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Simon Fletcher's long wait for the Ring of Fame comes to an end

If you travel 78 miles northeast from Denver on Interstate 76 and take exit 75 for U.S. Route 34, you'll come across where Simon Fletcher found out he'd be joining the Broncos Ring of Fame.

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Sitting in the plains off the side of a road by the highway is Fletcher's Grid-Iron Grill & BBQ, which he opened about two months ago. As the former Broncos pass rusher tells it, he had just finished making a hamburger or brisket sandwich when he got the call from Broncos President and CEO Joe Ellis with the good news that he would be part of a three-man Ring of Fame class along with Jason Elam and John Lynch.

From there, he called his mother, who responded in the same manner that many longtime Broncos fans assuredly did.

"She said, 'Dang it, it's about time,'" Fletcher relayed.

Because of Fletcher's status as the franchise's all-time leader in sacks, his election is arguably well overdue. Though his career included gaudy sack numbers and appearances in three Super Bowls, individual recognition eluded Fletcher. In spite of five straight seasons with double-digit sack totals, including a career-high of 16 in 1992, Fletcher was never selected to a Pro Bowl, and ultimately he left the NFL after the 1995 season, ending a run of 140 consecutive starts.

"[It is] long overdue that he be elected into the Ring of Fame," Ellis said Tuesday. "In his 11-year career, he never missed a game. The all-time leader in sacks […]. I think it's something like [103.5], which is 22 ahead of the second-place guy who is in the Denver Broncos Ring of Fame, and that's [LB] Karl Mecklenburg. That was well-deserved."

He left a legacy of being one of the most talented edge rushers of his time, and as distance grew between the end of his career and the present, one question persisted for him in that time: When would he be inducted into the Ring of Fame?

The past year marked two decades since Fletcher's career ended, and finally that question has been answered, though it may have taken longer than he had hoped.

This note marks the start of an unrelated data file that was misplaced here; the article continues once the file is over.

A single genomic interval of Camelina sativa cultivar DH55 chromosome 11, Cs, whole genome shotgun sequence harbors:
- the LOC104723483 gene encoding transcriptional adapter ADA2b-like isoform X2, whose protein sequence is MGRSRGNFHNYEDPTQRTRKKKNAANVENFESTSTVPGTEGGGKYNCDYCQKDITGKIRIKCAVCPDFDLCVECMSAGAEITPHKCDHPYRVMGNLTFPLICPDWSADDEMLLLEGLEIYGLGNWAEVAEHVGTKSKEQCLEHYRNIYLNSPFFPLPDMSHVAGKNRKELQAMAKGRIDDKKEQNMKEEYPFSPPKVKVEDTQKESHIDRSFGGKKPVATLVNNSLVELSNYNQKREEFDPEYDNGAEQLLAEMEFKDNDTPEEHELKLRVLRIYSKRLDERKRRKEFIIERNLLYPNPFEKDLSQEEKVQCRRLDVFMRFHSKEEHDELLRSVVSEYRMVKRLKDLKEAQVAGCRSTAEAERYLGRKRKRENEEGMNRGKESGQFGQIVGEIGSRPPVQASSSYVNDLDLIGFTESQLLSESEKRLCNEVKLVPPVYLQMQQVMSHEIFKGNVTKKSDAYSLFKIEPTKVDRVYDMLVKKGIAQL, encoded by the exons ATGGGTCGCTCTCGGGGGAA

"I could run fast, but I've truly been slower at every other aspect of life, so it's not surprising to me," Fletcher joked.

Regardless, Fletcher stayed patient for this moment, and for the moments it brings in the fall when his monument is placed at the Ring of Fame Plaza and his name joins the level 5 façade of Sports Authority Field at Mile High.

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"For someone who had in recent years barely shut his mouth, I'm speechless," he quipped. "But when I started coming back to my senses, the first thing I realized and thought about was all the guys [with whom] I had the privilege of playing on the Denver Broncos football team, and one guy that I had the privilege of playing for deserve as much credit for this honor as I could ever hope to deserve, myself. […] You don't make a play—particularly a quarterback sack—unless you have guys protecting the other gaps, containing on the other side and great coverage in the backfield, as well as coaches who call the right things, the right plays to put you in the right position. So it's a credit to everybody."

Whether reflecting on those who shared his past or thinking to the future, Fletcher can't help but keep his focus on spreading the joy that emanates from this honor.

"It will mean a lot to some of the kids that I speak to at schools—I still try to do the community service even though I've been out of football for over 20 years," Fletcher said. "But most importantly to me, I now have six grandsons and I hope that it will inspire them, whether it be in athletics, academia, entrepreneurship or whatever. It will inspire them to put in the work to try to reach the top."

That's all Simon Fletcher had worked toward during his career, and with plenty of patience, he finally reached the franchise's most esteemed group.

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